Superhydrophobic surfaces efficiently repel water in a phenomenon that is also known as the lotus effect. Indeed, the lotus leaf is a symbol of purity in many cultures because of its ability to remain clean: when rain falls onto the leaf, the drops of water that form on the surface roll off, taking any dirt with them.

Now, a team led by Guihua Yu and Yi Shi has made a new type of superhydrophobic surface comprising a 3D silica nanostructure replicated from a hydrogel template. The resulting hybrid coating consists of 3D interconnected nanofibres with uniform diameters of about 100 nm. Its morphology is very much like that of the lower surface of a lotus leaf, which contains micron-sized bumps that, in turn, are covered with nanoscale hair-like tubes. The nanofibres trap air under any water drops falling on them, creating a surface that repels water.

Stretched to their limit

The films produced by these inherently 3D nanotextured hydrogel templates remain superhydrophobic even when stretched to their limit – and after more than 5000 stretching cycles at 100% strain. This is a first, since most superhydrophobic surfaces made to date lose their hydrophobic properties when exposed to a strain of more than 30%.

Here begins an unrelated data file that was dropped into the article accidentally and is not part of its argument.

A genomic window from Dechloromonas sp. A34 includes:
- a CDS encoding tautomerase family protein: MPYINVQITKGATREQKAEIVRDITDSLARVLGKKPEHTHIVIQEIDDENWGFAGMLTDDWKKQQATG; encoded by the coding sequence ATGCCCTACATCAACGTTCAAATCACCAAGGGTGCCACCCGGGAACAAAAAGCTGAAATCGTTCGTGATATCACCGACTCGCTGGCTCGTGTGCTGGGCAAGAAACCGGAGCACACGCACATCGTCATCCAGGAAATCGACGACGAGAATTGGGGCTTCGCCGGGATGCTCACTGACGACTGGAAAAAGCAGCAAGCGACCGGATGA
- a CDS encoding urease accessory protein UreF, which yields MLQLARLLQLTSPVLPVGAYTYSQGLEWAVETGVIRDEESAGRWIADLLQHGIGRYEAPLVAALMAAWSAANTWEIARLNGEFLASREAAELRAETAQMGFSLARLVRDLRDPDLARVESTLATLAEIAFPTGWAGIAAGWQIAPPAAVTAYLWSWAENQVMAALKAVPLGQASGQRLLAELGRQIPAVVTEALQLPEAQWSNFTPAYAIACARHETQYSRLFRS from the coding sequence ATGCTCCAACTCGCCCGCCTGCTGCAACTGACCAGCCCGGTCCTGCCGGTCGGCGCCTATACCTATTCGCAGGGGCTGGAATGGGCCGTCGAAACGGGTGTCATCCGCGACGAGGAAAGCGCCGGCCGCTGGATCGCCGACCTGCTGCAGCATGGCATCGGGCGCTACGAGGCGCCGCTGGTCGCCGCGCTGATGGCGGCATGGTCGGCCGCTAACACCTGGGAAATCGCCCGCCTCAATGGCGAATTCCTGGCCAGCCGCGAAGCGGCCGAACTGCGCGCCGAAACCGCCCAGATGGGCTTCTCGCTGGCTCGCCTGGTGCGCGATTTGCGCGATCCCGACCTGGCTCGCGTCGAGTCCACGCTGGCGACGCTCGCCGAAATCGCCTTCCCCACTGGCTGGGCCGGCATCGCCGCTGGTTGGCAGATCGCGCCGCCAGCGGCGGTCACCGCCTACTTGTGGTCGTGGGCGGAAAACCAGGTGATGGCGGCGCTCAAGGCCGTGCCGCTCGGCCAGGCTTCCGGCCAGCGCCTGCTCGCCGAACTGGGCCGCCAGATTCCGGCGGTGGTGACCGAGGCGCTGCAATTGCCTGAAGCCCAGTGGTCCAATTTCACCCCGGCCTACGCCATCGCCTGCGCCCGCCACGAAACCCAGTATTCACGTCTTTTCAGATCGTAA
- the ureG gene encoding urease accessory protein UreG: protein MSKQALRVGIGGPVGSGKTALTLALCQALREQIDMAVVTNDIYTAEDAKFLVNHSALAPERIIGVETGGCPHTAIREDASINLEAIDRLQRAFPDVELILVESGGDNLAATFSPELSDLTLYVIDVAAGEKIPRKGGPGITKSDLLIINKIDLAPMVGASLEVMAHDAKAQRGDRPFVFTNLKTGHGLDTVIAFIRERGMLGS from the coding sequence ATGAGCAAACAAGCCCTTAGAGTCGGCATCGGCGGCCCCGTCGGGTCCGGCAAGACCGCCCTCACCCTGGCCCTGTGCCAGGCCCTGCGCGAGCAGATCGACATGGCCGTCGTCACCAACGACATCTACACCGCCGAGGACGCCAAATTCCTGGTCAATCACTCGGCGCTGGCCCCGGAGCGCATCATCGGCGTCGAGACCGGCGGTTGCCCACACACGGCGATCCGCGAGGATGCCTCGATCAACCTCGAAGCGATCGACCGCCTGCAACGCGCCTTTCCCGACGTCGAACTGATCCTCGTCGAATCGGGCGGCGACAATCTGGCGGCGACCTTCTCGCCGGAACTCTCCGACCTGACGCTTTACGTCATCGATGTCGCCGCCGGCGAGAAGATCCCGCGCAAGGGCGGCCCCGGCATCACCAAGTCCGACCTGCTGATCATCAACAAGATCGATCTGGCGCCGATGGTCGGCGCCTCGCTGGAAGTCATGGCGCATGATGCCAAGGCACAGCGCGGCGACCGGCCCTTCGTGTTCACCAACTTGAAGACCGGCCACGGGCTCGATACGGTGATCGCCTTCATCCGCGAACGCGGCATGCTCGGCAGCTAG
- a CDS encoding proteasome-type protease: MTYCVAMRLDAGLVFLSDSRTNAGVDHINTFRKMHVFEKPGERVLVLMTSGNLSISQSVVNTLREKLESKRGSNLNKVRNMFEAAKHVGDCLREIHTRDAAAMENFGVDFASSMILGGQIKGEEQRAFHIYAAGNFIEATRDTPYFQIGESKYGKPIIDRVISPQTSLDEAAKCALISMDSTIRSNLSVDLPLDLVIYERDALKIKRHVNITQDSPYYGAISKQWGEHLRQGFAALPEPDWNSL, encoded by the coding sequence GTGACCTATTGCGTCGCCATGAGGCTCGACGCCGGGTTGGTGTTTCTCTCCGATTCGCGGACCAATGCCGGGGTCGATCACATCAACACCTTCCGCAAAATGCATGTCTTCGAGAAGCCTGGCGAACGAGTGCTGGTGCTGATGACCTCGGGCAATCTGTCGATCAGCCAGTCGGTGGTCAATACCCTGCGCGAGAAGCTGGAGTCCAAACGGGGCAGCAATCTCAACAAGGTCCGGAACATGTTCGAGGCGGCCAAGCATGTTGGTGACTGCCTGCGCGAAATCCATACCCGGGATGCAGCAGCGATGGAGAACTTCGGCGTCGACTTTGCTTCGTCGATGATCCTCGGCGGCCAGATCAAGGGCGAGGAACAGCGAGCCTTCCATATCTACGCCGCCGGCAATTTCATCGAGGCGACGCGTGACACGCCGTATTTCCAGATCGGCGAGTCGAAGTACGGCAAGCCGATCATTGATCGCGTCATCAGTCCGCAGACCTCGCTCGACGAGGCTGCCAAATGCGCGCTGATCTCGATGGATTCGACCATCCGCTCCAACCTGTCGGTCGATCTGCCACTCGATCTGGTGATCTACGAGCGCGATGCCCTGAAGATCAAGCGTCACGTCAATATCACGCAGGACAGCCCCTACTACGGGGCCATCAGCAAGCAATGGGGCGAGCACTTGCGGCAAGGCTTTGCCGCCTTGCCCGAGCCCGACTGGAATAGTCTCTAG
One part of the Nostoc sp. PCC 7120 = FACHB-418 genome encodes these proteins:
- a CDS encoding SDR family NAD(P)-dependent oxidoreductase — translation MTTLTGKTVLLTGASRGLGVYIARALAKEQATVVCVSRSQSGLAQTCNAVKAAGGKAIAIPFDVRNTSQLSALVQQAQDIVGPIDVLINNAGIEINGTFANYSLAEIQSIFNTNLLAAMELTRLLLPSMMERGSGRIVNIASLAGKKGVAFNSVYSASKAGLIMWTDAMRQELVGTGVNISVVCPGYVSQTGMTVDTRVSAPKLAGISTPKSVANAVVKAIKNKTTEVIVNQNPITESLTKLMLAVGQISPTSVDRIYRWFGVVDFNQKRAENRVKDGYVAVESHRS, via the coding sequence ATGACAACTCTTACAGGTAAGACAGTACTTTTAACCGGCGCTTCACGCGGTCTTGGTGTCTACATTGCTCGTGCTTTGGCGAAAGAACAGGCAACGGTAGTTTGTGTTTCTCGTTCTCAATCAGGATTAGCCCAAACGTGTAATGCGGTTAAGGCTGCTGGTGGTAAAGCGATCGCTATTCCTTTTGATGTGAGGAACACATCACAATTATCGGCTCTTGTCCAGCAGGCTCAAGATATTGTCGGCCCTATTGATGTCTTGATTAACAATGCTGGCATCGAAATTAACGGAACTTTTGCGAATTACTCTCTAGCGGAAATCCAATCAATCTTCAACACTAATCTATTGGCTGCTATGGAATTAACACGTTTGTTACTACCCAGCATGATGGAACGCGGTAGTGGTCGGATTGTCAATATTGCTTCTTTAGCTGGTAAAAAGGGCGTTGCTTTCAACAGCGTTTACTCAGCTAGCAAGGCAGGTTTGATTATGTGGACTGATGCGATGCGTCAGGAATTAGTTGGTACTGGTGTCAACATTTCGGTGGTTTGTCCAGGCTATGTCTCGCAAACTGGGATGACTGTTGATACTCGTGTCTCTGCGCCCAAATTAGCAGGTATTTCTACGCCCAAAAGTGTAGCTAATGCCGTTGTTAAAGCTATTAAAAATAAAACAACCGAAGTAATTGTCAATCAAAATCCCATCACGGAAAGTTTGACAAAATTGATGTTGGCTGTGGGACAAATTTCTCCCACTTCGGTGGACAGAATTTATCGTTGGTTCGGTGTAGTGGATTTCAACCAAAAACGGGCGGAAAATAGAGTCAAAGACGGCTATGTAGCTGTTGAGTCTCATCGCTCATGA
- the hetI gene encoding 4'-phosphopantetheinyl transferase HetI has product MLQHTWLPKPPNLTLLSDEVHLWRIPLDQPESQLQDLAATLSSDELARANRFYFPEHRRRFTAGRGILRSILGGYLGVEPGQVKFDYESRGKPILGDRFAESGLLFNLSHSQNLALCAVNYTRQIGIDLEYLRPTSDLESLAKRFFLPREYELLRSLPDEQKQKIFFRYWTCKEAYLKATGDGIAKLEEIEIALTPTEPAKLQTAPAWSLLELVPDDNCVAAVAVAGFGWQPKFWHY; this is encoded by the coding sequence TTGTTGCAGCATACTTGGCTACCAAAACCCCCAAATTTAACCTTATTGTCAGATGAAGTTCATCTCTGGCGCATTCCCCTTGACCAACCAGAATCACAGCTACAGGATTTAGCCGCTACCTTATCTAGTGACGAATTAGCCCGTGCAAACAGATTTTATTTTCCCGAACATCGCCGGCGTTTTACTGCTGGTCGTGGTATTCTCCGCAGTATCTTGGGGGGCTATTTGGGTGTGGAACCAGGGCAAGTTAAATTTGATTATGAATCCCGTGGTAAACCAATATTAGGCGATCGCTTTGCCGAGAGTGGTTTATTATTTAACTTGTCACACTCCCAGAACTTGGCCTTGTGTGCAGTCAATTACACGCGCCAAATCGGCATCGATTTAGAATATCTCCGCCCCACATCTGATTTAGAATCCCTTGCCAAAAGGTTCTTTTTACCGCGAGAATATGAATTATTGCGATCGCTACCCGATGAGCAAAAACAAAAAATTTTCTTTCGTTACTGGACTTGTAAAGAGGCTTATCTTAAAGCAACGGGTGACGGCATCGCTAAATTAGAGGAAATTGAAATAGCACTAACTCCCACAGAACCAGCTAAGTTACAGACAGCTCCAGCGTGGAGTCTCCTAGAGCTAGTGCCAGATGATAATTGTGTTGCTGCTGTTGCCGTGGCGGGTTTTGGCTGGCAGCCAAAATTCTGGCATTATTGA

The films can be coated onto virtually any substrate, including metals, cement, wood, fabrics and plastics, thanks to their good wettability. They are also optically transparent (letting through 98% of light falling on them). They might come in handy as screen filters and sponges for separating oil from water, says Yu, since they can absorb up to 40 times their weight in oil.

The researchers made their superhydrophobic films using a polyaniline (PAni) hydrogel template. First, they mixed three precursor solutions together: an aqueous solution of oxidative initiator; an aqueous solution of aniline monomer and phytic acid; and tetraethoxysilane in isopropanol. The polyaniline hydrogel polymerizes and gels out fairly fast, and forms into a 3D structure within three minutes.

Thanks to the high acidic, high-water-content hydrogel matrix, the silica layer preferentially coats onto the PAni nanostructured template. Next, the silica layer is chemically modified, or “silanized” by depositing trichloro(octadecyl)silane onto the template to produce a superhydrophobic surface. The overall process is simple and can be scaled up to produce large amounts of superhydrophobic film, team member Lijia Pan tells nanotechweb.org.

The Texas-Nanjing researchers say that they are now busy looking at making super-oleophobic (oil-repelling) surfaces using the same hydrogel matrix template but a different version of their process.

The current work is detailed in Nano Letters.